Even after his days at Grinnell College, Gary Kahn ‘09 is continuing his successful run in baseball.
Kahn, a former All-Midwest Conference performer, was recently hired by a team in the Swiss Nationalliga A (Switzerland’s highest league) to be their head coach as well as pitch and play first base for them.
The team is located around the Basel area. He is the youngest player on the team and one of six foreign players, and in the team’s first two games went 4-for-6 at the plate with a homer, double and 7 RBI (see related video with clips of Gary Kahn here).
Kahn recently participated in a question-and-answer session with Grinnell College Sports Information Director Ted Schultz:
TS: Tell me about your baseball experience since your days of playing at Grinnell College?
GK: After graduating from Grinnell, I had a decent chance of either getting drafted or signing a free-agent contract due to my success on the mound at Grinnell and in the Valley League during the summers of 2007 and 2008.
I held the eighth-inning set-up role for the Woodstock River Bandits and the closer was Brandon Beachy, a pitcher now in the starting rotation for the Atlanta Braves. I was undrafted and was invited to a private tryout with the St. Paul Saints of the American Association--the best independent baseball league in the States where many current and former stars have played.
I threw a good bullpen for them and was told by their coaching staff that I was not what they were looking for, even though they thought I had the talent to do so. They said that I was only 22 years old and that most guys in the league were a lot older and more experienced than I was.
As soon as they said this, former Major Leaguer Kerry Ligtenberg greeted us as he was running by. Though disappointed, I felt somewhat honored to be held in the same regard as players like Ligtenberg and former Saints players like Jack Morris, J.D. Drew, Daryl Strawberry, and Kevin Millar. Following this workout, I had invites to other indy league tryouts as well as a couple MLB Workouts. However, I decided that I would much rather continue my international travels (which began in the fall of 2007 with my study abroad experience to Copenhagen, Denmark) and take my talents overseas.
I had offers from both Sweden and France and chose to take the contract with Karlskoga Bats of the Swedish Elitserien. Following one of our games up there, I was approached by Yinka Adewsui Freeman---an international baseball player from Nigeria who plays winter baseball down in South Africa. He inquired if I would be interested in playing winter ball down in Cape Town. He ended up sending my name down to the Western Province Major League, Africa’s top baseball league and home to many minor league players. The Durbanville Villains (located 15 minutes outside downtown Cape Town) sent a contract offer and I was on a plane to Africa only after being home in Miami for six days following Sweden.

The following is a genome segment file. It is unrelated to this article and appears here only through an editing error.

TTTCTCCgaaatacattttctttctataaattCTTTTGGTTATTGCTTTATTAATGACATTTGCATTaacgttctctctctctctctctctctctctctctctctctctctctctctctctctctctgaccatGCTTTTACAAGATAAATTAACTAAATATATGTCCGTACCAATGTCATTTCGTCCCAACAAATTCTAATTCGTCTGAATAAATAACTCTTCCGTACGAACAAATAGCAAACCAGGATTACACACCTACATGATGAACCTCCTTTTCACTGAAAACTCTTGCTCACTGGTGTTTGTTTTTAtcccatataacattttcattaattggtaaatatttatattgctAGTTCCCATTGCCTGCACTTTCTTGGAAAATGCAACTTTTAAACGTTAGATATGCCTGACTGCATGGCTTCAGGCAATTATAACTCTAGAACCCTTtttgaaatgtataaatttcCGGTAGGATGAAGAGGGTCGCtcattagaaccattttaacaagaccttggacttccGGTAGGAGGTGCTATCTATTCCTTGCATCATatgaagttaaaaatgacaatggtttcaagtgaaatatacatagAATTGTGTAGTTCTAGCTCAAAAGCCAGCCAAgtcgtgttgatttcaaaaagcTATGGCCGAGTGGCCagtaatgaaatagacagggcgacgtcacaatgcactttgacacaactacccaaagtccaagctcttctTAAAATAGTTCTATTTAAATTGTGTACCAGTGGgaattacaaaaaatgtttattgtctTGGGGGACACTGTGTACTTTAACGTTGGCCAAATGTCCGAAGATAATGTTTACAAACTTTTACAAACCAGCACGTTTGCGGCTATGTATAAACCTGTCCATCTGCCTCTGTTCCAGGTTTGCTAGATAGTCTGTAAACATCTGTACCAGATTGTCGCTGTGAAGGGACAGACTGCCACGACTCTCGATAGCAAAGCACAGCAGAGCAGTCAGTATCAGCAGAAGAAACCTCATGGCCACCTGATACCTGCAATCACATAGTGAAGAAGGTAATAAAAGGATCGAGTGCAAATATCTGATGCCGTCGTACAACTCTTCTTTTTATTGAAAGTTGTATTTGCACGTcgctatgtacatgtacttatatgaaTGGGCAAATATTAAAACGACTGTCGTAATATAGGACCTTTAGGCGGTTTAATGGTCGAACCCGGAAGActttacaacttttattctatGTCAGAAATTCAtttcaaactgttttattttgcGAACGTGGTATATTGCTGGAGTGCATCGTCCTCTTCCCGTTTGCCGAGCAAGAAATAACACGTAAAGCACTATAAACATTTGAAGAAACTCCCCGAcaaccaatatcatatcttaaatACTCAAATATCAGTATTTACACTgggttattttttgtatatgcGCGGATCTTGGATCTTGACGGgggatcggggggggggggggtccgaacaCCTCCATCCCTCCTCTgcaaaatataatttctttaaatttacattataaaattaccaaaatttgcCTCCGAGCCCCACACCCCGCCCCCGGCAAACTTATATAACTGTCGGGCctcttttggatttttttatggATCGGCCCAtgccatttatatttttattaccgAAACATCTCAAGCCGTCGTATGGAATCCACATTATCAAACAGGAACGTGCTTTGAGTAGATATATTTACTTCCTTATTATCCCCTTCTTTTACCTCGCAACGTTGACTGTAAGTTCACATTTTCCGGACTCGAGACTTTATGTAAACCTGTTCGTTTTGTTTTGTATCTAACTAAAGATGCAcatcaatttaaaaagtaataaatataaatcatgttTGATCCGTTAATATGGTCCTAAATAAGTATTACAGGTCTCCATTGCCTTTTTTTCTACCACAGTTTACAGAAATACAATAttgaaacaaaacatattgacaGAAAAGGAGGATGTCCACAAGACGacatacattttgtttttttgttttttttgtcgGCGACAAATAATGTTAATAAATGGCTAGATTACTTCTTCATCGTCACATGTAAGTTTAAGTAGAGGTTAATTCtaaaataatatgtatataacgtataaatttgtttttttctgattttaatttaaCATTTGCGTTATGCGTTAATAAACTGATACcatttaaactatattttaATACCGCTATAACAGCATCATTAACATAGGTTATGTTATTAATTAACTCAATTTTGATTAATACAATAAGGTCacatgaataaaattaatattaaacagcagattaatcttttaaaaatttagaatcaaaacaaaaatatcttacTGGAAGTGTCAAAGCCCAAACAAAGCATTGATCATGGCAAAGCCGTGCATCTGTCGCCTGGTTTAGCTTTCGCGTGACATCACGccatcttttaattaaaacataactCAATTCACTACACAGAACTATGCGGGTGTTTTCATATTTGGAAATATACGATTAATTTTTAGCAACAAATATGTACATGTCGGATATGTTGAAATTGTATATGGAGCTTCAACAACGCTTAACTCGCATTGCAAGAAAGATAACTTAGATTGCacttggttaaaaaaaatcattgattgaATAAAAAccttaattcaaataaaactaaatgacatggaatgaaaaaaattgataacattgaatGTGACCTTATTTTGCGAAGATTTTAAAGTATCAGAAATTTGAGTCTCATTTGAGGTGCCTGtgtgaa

It was this team’s first year up in the Major League from relegation and their goal was to stay up in the Major League with their squad of many inexperienced youngsters. I was also put in charge of all the Junior side’s training sessions. We ended up finishing seventh out of 10 teams, thus avoiding relegation. Additionally, two of the Juniors I worked with were selected to represent South Africa in the Little League World Series qualifier.
During my time in Cape Town, my success nabbed me offers from the German Bundesliga, Belgian League, and Czech Extraliga. I ended up taking the offer from SKSB Arrows Ostrava in the Czech Extraliga, one of Europe’s top five leagues. In addition to playing for the Extraliga side and coaching the Junior Extraliga team, I was also hired by the Czech Baseball Association as an instructor for their baseball academy in Ostrava. I ended with a 3.44 ERA and 73 strikeouts. Towards the end of the Czech season, I was offered a contract extension with the Durbanville Villains for the 2010-2011 season. I spent a week back home before travelling back to Cape Town for the 6-month season.
The goal for the Villains during this season was to finish in the top four. We ended up finishing fifth---only one game out of fourth place. However, it was a very successful season and the team was happy with my performance. The Junior sides enjoyed a number of successes as well---many of the teams finishing at the top of their age divisions and a number of the players being nominated to their respective age’s provincial team. I ended 5-4 with a 3.23 ERA and 66 strikeouts. Following my three-week vacation into Zimbabwe and Mozambique, I had some time to contemplate whether I would be going to Germany, the Netherlands, Czech Republic, or Switzerland for the 2011 European season.
My decision was to go with the Sissach Frogs of the Swiss Nationalliga. Prior to my arrival in the Basel area, I was honored to be hired as the Assistant Coach/Head Pitching Coach for the Swiss National Team.